Alex Massie

How Good is Barack Obama at Politics?

Text settings

Not as good as you might think, argues Ramesh Ponnuru:

Last year, President Barack Obama issued a warning to Republicans. They had been “politicking” instead of “governing,” he said. “Well, we can politick for three months,” he said. “They forgot I’m pretty good at politicking.”

That was in August 2010. At the end of those three months, Republicans controlled the most seats in the U.S. House since the 1940s. Republicans did well for a lot of reasons. One of them was that the president is wrong: He isn’t all that good at politics.

[...] But take a closer look at Obama’s rise and a hole in his resume quickly becomes apparent: Obama never had to fight for and win the votes of people who don’t agree with him. Both his biggest political setback and his biggest political accomplishment -- his defeat by Bobby Rush in a 2000 U.S. House primary and his victory over Hillary Clinton for the Democratic presidential nomination in 2008 -- came during struggles within a liberal universe.

[... Many of Obama’s predecessors had to learn how to appeal to broad electorates before they became president. George W. Bush had to beat an incumbent Democrat to become governor of Texas. Bill Clinton had to market himself in not-so-liberal Arkansas. The two recent presidents who most resemble Obama in not having had to prove themselves in this way are Gerald Ford and George H.W. Bush. Neither is a happy portent, both having lost re-election bids. Andrew Sullivan, on the other hand, suspects Obama has been too civil, too conciliatory for his own good.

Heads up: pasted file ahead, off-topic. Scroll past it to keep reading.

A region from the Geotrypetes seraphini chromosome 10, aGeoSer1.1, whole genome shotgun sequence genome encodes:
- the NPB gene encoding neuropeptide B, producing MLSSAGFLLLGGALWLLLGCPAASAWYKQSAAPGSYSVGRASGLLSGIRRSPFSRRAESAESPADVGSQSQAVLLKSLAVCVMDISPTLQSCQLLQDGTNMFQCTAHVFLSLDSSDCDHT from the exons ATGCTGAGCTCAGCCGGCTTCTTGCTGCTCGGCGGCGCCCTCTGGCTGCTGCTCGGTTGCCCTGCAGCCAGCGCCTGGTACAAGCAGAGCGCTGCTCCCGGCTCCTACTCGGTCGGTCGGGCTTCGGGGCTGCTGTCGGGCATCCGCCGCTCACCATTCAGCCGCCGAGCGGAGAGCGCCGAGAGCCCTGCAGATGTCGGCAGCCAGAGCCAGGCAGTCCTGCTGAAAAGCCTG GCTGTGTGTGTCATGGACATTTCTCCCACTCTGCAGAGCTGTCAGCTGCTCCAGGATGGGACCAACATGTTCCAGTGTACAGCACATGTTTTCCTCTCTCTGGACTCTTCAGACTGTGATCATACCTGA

In my ideal world, the conciliatory, reasonable Obama would have reached some accords with a reasonable, chastened GOP and then fought an election on the future direction of the country. In the actual world, it seems clear that this GOP has shown itself dedicated to the destruction of this presidency and any promise it offered to the country - as well as doubling down in its heart on a repeal of much of the New Deal. The refusal to address any revenues at all as part of a bipartisan fiscal Grand Bargain made that perfectly clear.

[...] After a while, Obama's conciliatory response to a bunch of ideological thugs - especially after they tried to send the country into default - made him look weak and impotent. You can't win an election that way. You can neither rally your base nor look strong to Independents. And you risk looking weak as the economy tanks for lack of demand - as the GOP is clearly hoping for.

But Obama wasn't entirely about restoring reason and civility to the discourse. He was also about changing the country's direction away from the debt and recklessness of the Bush years. He was concerned about the poorest. He was worried about inequality all along. He was a moderately liberal insurgent. Can they both be right? To some degree, yes they can. Obama has been surprised, I suspect, by how reluctant Republicans have been to comprmise with him (though he might also be surprised by how little Republicans think he's been prepared to compromise, especially those conservatives prepared to give the President a hearing. Then again, I also think it daft the opposition is supposed to help incumbants win re-election). And of course not even Andrew gets to live in Andrew Sullivan's ideal world. Still, it is true that Republicans have preferred to win a dollar stymying Obama than five bucks working with him.